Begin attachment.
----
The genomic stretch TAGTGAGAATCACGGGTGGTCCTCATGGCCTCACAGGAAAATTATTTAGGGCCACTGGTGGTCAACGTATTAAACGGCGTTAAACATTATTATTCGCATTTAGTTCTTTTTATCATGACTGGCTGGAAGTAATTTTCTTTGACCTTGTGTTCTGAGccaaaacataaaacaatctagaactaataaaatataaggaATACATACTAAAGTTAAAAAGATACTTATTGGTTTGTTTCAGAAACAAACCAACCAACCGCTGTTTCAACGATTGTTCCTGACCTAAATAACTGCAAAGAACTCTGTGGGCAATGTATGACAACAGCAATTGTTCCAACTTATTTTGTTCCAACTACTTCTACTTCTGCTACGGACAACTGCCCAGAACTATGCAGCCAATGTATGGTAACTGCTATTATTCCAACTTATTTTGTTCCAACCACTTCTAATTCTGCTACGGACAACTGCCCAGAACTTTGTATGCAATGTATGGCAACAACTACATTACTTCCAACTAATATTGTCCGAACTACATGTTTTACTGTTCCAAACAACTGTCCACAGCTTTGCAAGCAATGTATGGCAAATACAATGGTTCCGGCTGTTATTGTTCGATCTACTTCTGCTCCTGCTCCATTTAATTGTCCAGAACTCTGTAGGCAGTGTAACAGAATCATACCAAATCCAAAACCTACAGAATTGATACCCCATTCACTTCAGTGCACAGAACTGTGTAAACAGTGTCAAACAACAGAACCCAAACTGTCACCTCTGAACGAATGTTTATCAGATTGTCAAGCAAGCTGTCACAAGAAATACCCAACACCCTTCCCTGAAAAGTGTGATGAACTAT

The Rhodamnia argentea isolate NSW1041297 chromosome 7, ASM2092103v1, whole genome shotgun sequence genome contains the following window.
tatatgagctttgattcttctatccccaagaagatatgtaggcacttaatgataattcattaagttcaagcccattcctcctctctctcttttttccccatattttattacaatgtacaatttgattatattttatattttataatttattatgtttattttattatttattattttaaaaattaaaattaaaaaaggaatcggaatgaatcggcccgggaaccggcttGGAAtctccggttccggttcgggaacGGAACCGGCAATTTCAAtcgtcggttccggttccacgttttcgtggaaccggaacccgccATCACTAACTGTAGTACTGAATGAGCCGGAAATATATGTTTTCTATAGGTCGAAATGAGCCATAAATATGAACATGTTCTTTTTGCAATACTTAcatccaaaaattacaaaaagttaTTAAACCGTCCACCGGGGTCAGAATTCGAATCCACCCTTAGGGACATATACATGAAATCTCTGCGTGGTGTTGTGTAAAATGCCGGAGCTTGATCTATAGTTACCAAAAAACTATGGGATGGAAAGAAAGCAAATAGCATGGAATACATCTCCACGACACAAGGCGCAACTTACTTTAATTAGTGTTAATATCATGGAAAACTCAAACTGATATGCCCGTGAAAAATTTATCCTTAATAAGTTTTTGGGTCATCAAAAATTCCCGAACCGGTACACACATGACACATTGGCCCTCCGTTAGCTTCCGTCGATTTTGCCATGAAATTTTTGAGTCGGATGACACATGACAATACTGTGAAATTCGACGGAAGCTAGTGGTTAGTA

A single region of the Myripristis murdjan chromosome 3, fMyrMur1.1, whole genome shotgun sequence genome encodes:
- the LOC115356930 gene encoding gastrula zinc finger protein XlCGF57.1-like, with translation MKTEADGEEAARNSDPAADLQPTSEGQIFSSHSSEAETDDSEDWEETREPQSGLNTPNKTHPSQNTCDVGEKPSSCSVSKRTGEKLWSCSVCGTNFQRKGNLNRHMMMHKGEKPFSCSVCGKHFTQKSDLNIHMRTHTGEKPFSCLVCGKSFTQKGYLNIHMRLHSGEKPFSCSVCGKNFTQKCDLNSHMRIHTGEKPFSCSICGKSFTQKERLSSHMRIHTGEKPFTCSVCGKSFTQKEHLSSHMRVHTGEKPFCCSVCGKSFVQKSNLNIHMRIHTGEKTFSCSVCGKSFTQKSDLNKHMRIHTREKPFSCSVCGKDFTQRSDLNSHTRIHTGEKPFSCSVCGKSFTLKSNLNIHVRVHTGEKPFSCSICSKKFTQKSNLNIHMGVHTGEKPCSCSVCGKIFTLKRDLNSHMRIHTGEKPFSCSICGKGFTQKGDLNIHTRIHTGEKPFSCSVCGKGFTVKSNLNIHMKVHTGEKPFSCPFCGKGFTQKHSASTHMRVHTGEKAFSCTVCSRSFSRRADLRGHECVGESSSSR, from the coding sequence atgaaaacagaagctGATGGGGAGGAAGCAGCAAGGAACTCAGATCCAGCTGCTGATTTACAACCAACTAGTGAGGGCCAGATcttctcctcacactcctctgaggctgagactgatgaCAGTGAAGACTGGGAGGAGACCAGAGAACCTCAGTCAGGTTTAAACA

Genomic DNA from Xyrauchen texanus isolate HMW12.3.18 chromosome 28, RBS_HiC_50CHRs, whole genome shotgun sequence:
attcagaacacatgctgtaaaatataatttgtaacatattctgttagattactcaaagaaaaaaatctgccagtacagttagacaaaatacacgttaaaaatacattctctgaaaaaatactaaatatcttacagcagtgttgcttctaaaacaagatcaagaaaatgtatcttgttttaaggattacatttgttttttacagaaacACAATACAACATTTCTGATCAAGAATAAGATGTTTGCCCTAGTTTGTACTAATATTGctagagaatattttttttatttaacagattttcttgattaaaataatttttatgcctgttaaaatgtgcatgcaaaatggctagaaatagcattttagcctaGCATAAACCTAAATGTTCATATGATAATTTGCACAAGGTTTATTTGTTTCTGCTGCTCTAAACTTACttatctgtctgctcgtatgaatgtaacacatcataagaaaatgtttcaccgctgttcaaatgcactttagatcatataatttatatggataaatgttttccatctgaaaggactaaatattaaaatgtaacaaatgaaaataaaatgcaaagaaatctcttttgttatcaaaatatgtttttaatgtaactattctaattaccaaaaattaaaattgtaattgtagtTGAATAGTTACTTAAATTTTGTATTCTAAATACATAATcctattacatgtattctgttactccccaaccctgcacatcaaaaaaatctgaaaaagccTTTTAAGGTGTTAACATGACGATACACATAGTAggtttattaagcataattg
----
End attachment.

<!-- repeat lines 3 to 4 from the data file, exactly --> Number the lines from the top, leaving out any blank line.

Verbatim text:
tatatgagctttgattcttctatccccaagaagatatgtaggcacttaatgataattcattaagttcaagcccattcctcctctctctcttttttccccatattttattacaatgtacaatttgattatattttatattttataatttattatgtttattttattatttattattttaaaaattaaaattaaaaaaggaatcggaatgaatcggcccgggaaccggcttGGAAtctccggttccggttcgggaacGGAACCGGCAATTTCAAtcgtcggttccggttccacgttttcgtggaaccggaacccgccATCACTAACTGTAGTACTGAATGAGCCGGAAATATATGTTTTCTATAGGTCGAAATGAGCCATAAATATGAACATGTTCTTTTTGCAATACTTAcatccaaaaattacaaaaagttaTTAAACCGTCCACCGGGGTCAGAATTCGAATCCACCCTTAGGGACATATACATGAAATCTCTGCGTGGTGTTGTGTAAAATGCCGGAGCTTGATCTATAGTTACCAAAAAACTATGGGATGGAAAGAAAGCAAATAGCATGGAATACATCTCCACGACACAAGGCGCAACTTACTTTAATTAGTGTTAATATCATGGAAAACTCAAACTGATATGCCCGTGAAAAATTTATCCTTAATAAGTTTTTGGGTCATCAAAAATTCCCGAACCGGTACACACATGACACATTGGCCCTCCGTTAGCTTCCGTCGATTTTGCCATGAAATTTTTGAGTCGGATGACACATGACAATACTGTGAAATTCGACGGAAGCTAGTGGTTAGTA

A single region of the Myripristis murdjan chromosome 3, fMyrMur1.1, whole genome shotgun sequence genome encodes: